Literally as soon as the bait hit the bottom along with the pot on bait it was away again and off into the middle of the fishery, this fish although a lot smaller than the previous had definitely had its two weetabix and had me in all kinds of trouble as it decided to head for the back of the island on the picture, I was sure the hook would pull but a quick decision to put the pole tip under the water saw the fish turn and once down to my top two came in quietly.

  The water above my swim still showed the lazy swirls caused by carp feeding and to be honest I couldn't get my bait in fast enough and I am not ashamed to say I my arms where a bit shakey as the float made its way out to the swim.  The bait this time settled on the bottom for what seemed like an age before it slid lazily away and again I was into another carp, three carp in as many casts and already was easily over 10lb of carp.

  After the last carp I certainly thought the game was up as when it bolted the swim erupted and the true magnitude of the carp in the swim was shown as bow waves rolled across the fishery.  I decided to rest the swim and potted in a few pots of hemp and castor's and sat back and enjoyed a well earned cup of tea.  Half way through my brew I couldn't believe my eyes as the oily swirls returned over where I had just potted in the hemp and castor's minutes earlier, the brew could wait as I quickly got the rig back out there and again latched into another water pig.

  After this fish the carp really did leave the swim as the next put in resulted in a small roach, in fact so did the next put in and the one after the fishing on here truly was too easy.  I started counting how many fish in a set period and in a five minute period I caught 15 roach and a 2 small Ide, ridiculous fishing which soon got boring.

  I hoped that some of this bait was getting to the bottom and I knew that is where the bigger fish would be, with that I bulked some weights on the line and my instincts where proven right with the nice ide shown above.  I lost count at the amount of silver fish I caught throughout the day both on the drop and on the bottom of the margin line.  Quick forays over my middle line on corn saw me catch the odd skimmer bream but compared to my frantic margin line it was pitifully slow.  I did try in vein to get some castor's down on my middle line but it was quite clear by the swirls no bait was getting more than a foot below the surface before being picked up by the shoals of silver fish.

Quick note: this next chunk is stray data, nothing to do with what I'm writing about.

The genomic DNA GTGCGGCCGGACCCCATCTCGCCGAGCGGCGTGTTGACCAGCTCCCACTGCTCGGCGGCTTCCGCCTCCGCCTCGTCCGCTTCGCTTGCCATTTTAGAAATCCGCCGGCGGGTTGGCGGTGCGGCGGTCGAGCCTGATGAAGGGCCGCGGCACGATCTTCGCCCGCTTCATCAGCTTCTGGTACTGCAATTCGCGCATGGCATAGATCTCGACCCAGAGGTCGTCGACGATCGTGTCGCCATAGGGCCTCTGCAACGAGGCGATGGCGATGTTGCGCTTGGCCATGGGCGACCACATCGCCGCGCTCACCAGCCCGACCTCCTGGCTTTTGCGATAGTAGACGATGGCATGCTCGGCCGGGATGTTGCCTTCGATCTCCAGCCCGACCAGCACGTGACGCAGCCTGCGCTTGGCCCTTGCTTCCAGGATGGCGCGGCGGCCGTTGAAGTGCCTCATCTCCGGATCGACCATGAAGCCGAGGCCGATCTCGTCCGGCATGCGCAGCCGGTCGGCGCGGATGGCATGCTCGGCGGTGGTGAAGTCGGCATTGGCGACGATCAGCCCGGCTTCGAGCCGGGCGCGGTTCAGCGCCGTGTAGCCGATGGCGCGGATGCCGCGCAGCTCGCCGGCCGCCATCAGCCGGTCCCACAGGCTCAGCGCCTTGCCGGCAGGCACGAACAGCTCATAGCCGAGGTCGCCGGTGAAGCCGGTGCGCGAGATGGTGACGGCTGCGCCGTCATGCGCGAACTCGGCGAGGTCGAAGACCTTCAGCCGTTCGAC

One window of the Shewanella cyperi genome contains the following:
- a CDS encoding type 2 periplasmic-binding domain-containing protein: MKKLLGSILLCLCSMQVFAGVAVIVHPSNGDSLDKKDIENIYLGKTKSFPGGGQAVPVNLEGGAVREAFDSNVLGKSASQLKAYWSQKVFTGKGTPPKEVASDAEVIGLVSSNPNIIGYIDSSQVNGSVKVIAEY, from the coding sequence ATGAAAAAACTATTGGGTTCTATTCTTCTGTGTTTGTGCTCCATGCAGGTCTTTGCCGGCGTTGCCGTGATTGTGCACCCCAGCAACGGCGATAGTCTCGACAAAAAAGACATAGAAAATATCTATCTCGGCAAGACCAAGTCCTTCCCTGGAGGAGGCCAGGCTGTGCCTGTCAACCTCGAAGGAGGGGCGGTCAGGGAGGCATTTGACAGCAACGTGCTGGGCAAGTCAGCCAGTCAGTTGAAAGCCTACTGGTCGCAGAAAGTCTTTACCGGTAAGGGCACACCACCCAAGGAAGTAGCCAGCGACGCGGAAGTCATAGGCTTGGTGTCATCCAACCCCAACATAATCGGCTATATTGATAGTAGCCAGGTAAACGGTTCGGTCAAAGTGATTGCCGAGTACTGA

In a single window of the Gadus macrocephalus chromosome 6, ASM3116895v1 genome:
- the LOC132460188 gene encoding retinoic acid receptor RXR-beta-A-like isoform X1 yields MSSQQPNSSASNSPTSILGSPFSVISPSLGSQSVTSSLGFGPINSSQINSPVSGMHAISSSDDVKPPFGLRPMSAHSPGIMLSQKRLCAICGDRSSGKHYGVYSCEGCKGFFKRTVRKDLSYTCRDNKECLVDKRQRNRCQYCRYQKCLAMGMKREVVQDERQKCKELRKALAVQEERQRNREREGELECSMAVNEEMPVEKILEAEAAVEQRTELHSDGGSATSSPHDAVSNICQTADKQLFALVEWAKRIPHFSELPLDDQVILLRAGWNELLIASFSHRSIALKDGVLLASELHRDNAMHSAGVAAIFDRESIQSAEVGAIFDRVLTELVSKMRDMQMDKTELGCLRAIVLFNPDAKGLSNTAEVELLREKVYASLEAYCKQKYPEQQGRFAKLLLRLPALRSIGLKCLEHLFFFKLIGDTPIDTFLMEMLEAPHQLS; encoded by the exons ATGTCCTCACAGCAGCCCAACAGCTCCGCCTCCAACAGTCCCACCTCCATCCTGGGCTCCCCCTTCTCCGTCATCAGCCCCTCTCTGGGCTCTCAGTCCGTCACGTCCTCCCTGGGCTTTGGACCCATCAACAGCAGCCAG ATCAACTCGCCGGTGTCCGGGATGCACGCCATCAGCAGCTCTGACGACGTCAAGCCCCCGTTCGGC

It was back over to my margin line and i decided to feed both by hand and by cad pot at the same time and it was during one of these loose fed offerings I saw my first flash of golden orange as a strange coloured fish kept shooting in and out of the rain of maggots.  I had to catch this fish and all attention was focused on catching this oriental visitor to my swim.

To say it got out of hand was an understatement as I caught roach after roach but eventually after what must have been a good hour or two (it really did get out of hand) of trying he slipped up on a single caster and maggot combo.

  God knows what species of fish it is, I think it is a ide and golden orfe cross which are also stocked into the fishery as well as blue orfe.  The fish was a joy to look at and its colours where so bright and it definitely lit up a grey day on the bank, worth the days peg fee on its own.

  The swim continued to be nice to me throughout the rest of the day with roach, ide and rudd coming thick and fast.  I did have one more carp on the margin swim shown below.

  I left the fishery content with my efforts and if this is a bad fishery fish wise I can only dream how good the other fisheries in the area are.  This commercial fishing truly is something else and I can see its appeal to people who only have a few hours each week and want to be guaranteed a decent catch of fish.  Now I have well and truly broken my commercial duck this year I am sure I now would feel comfortable on one of the better known commercials and intend to fish some of these next year.

Next week looks to be a late autumn scorcher so rumor has it we will be back on the Dee on Saturday but Sundays location is as yet unknown.

till next week

tight lines